You may also want to get a few people to critique your resume and cover letter for you. If it's pretty bland, it may fall flat. It's important to note that resumes are not a one size fits all type deal. You need to read each job description, learn about each company, and then tailor each resume for the job/company you're applying to. You may not have all of the experience required, but try to draw parallels with the experience you do have and the job description/company mission statement.

As far as recruiters are concerned (full disclosure - I'm with DW Simpson), there are not any that work on entry level positions internationally. This is mainly because companies do not use our services at the entry level in these markets. We do have an entry level team, but it is primarily focused on the US / Canadian markets.

Simply put, you will need to buckle down, network, and make every application count. When you do get an actuarial job offer, take it. Don't be concerned with starting salary. That's just a starting point. Once you have your foot in the door, you have 1-2 years to increase your pay. If you're not happy at that point, you'll then have experience that will make your next job search much easier.

I've heard your story a thousand times. The key is to be persistent and stay on point. Make sure your LinkedIn profile looks good. Hide all other social media, and make sure any public photos look professional. Format your emails properly, and don't use shorthand. Lastly, remember to say please and thank you throughout your job search. Kindness and professionalism go a long way in a job search.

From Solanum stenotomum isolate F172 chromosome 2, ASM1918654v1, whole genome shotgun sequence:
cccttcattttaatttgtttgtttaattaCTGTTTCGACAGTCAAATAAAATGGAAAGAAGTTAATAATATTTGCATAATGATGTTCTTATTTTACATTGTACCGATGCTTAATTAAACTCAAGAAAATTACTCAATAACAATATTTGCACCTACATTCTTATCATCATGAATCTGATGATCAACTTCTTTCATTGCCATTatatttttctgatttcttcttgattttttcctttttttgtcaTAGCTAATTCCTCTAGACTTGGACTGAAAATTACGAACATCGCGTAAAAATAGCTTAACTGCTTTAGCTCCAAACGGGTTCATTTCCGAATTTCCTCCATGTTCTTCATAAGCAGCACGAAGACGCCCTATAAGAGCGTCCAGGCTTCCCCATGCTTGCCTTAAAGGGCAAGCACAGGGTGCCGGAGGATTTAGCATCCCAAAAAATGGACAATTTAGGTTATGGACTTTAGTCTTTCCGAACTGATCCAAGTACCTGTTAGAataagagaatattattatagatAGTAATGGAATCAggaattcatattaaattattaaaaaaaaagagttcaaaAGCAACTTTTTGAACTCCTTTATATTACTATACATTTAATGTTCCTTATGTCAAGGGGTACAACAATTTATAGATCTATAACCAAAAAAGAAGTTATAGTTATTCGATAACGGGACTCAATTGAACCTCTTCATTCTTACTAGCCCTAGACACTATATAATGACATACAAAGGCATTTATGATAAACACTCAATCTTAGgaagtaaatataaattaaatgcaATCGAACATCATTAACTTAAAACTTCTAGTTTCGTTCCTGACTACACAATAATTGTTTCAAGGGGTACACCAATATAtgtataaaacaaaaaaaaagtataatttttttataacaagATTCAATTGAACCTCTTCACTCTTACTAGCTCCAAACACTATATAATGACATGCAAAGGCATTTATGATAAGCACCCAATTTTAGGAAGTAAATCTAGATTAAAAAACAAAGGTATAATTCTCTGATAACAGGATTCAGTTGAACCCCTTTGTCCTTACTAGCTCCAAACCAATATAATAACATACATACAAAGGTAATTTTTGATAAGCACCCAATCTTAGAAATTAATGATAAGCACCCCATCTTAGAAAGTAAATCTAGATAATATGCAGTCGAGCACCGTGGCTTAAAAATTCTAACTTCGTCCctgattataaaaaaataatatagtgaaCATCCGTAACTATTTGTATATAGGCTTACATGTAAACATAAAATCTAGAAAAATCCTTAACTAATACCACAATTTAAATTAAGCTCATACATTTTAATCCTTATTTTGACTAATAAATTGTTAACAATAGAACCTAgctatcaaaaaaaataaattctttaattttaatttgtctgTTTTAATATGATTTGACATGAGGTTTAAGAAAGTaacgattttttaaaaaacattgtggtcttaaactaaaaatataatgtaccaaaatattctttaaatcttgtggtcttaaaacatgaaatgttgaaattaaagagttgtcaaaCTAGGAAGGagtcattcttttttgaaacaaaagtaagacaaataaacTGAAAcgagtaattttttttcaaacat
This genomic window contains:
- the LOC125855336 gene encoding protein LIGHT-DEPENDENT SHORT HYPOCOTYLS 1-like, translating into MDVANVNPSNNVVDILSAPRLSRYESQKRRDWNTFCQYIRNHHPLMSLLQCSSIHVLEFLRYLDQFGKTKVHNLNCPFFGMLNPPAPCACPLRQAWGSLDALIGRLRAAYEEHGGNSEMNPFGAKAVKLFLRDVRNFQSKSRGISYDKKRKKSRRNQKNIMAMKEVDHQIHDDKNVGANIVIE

Best of luck,

Tom
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  #18  
Old 07-10-2018, 07:37 PM
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Based off my experience, it seems like actuarial employers are wary of hiring ELLs.

At the end of the day, actuaries are business people. I'm still an analyst/assistant, but it feels like I do more talking and writing than I do crunching numbers.
Even if an ELL speaks English proficiently, we still have a bias towards a native English speaker.

The only advice I can give you is to keep trying and apply to every opportunity available.

In one position at our company, we hired someone from Hong Kong because there wasn't anyone domestic available.
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  #19  
Old 07-10-2018, 11:24 PM
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Originally Posted by Dr T Non-Fan View Post
Where are you looking?
And where are you allowed to work?
Well I'm from Hong Kong so I can only work in Hong Kong without a visa.
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  #20  
Old 07-10-2018, 11:25 PM
wezard wezard is offline
 
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Originally Posted by The_Polymath View Post
I have seen this problem before.

Its not a good idea to have zero work experience and lots of exemptions. Companies do not want to pay your salary based on those exemptions when you have zero work experience. Why pay somebody £50K/year when they are doing work worth £30K/year due to the lack of experience.

Russell Group? I am surprised you are not getting a few nibbles, but the problem is the lack of experience and starting salary due to exemptions. You need finance based experience. It does not have to be Actuarial so I suggest you look at other sectors.
I heard that too but I cant help it that I graduated with the exemptions. Do you think it would be better to not mention IFOA exams in the resume?